We were at the Rally. You were not. You had a much better view. I would also assume that your experience was free of close encounters with other people's vomit. This guy:
There was an obvious kinetic energy tied to being mashed together with a quarter million fans of Jon Stewart. There was also equal parts claustrophobia and an overriding sense that within the spectrum of fellow left-to-middling political gawkers, we were standing among those who:
– Did not wake up at 6am to take a bus from New York.
– Did file blindly into what would be the cheap seats
– Apparently pre-gamed with the intention of being utterly annihilated by the start of the mid-day gathering (Not us, our neighbors, though, why not us?).
– Did make pancakes that morning. Delicious pancakes.
We had a great view of some of the signs. Of people's heads. Of what happens when you expect half as many attendees as ultimately showed up. And, most amusing, of (mainly) guys putting Darwin's theory in action through their efforts to climb centuries-old trees wider than their own arm spans, mounting ten foot lamp posts, and crowding the ambulances ostensibly present in order to escort the Fails among us. We saw this process end badly at least once (this YouTube moment was merely comedic, whereas the ten foot plunge was scary):
As anyone who watched the thing knows, the three hour process was a practice in tolerating demographically ambiguous guest slots (were we as a crowd sane or insane for failing to riot during Kid Rock and Cheryl Crow's 15 minute onstage practice sesh? Why did they get more time than Ozzy Osbourne, Yusuf Islam (Cat Stevens), and the O'Jays combined?)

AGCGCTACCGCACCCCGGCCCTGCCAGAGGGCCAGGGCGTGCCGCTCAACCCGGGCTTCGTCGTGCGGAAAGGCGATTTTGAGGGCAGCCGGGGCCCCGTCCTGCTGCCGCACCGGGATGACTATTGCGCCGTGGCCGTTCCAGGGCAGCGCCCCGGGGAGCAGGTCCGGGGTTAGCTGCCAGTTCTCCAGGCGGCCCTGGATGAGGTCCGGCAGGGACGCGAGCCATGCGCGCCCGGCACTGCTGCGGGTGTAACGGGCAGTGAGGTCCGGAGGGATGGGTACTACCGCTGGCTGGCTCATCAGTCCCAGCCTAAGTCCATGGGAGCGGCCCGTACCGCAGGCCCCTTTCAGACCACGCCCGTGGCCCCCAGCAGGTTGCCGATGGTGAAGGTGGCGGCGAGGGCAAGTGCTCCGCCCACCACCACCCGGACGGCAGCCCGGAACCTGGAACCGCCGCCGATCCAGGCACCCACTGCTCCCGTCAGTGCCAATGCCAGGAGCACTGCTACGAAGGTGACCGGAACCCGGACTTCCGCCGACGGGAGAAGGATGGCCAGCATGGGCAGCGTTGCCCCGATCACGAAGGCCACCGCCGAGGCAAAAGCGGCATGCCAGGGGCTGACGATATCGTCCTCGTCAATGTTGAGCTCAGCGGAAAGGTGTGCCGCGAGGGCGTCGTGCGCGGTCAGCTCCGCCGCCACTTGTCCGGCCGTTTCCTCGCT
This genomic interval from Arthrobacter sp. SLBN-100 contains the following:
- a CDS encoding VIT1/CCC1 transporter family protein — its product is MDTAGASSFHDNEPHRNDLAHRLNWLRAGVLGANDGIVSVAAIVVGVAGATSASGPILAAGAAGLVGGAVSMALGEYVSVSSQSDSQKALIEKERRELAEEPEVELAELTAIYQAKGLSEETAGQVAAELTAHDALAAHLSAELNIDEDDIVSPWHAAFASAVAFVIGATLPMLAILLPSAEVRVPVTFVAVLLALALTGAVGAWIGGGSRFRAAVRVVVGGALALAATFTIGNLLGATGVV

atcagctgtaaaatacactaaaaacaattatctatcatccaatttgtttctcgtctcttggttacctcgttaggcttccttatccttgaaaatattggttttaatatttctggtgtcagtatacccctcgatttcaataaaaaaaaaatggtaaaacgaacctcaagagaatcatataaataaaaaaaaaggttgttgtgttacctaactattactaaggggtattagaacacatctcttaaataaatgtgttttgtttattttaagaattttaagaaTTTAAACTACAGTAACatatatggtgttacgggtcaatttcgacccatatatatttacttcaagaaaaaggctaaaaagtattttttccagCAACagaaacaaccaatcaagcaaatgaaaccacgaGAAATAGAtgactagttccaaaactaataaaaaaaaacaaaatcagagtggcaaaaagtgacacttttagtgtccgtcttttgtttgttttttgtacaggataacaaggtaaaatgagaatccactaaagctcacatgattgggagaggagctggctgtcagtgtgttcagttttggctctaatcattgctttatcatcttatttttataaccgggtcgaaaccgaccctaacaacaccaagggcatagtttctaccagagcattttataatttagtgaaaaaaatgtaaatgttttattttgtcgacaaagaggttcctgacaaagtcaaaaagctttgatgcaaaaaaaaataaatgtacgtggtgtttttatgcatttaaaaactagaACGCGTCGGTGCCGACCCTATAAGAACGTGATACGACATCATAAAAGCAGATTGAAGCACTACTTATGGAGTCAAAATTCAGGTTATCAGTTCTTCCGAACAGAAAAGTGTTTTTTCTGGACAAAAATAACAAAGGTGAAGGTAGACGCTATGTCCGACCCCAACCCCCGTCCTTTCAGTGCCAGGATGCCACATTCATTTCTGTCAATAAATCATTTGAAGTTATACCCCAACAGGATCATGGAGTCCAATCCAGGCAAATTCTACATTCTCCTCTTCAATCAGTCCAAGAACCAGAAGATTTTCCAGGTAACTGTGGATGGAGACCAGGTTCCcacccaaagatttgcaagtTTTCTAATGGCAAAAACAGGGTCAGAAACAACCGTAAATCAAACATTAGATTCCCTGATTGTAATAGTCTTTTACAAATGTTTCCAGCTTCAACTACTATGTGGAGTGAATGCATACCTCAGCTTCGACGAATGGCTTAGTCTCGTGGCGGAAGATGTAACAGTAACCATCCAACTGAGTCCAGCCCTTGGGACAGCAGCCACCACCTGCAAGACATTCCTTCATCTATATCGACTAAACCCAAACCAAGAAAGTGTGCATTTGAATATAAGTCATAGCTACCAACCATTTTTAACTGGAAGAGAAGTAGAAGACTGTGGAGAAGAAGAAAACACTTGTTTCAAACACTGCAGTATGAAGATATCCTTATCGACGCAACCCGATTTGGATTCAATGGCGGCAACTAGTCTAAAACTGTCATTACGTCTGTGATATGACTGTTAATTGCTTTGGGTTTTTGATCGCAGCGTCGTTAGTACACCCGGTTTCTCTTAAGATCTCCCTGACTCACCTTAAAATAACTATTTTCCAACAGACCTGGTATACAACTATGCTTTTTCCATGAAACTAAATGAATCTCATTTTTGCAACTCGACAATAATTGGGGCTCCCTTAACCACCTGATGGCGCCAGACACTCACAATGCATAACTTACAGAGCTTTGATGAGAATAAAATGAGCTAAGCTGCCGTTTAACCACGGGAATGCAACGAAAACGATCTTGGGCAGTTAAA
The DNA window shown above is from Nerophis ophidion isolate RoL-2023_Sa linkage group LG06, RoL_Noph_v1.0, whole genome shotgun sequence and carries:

The skits and spots, some that would've made it onto an average Daily Show, some that might not, were preamble to the last ten minutes of the afternoon, during which Stewart stepped from comic to eloquent Anti-Pundit, throwing terms like “theocrats” into the meme machine, coining grandiose Churchillian catch-phrases (“hard times, not end times”), big words (“animus”), no good jokes in sight.
Sincerely executed, for sure. Righteous, too.
Though Stewart and Colbert do parse the inanity of the cable news cycle, their satire feeds off the same absurdity Stewart righteously lambasted. When you peel the wry humor from the mission, you're left with Stewart appealing to his choir to recognize what they already know about Comedy Central's one-hour-a-day news network: it recycles the 24-hour networks and shows why they are dumb.
Side amusement: I am pleased that PBS can take an energized national event and transform it into something that might follow Tavis Smiley:
Thanks John Oliver:
|Rally to Restore Sanity and/or Fear|
|John Oliver – Will This Help?|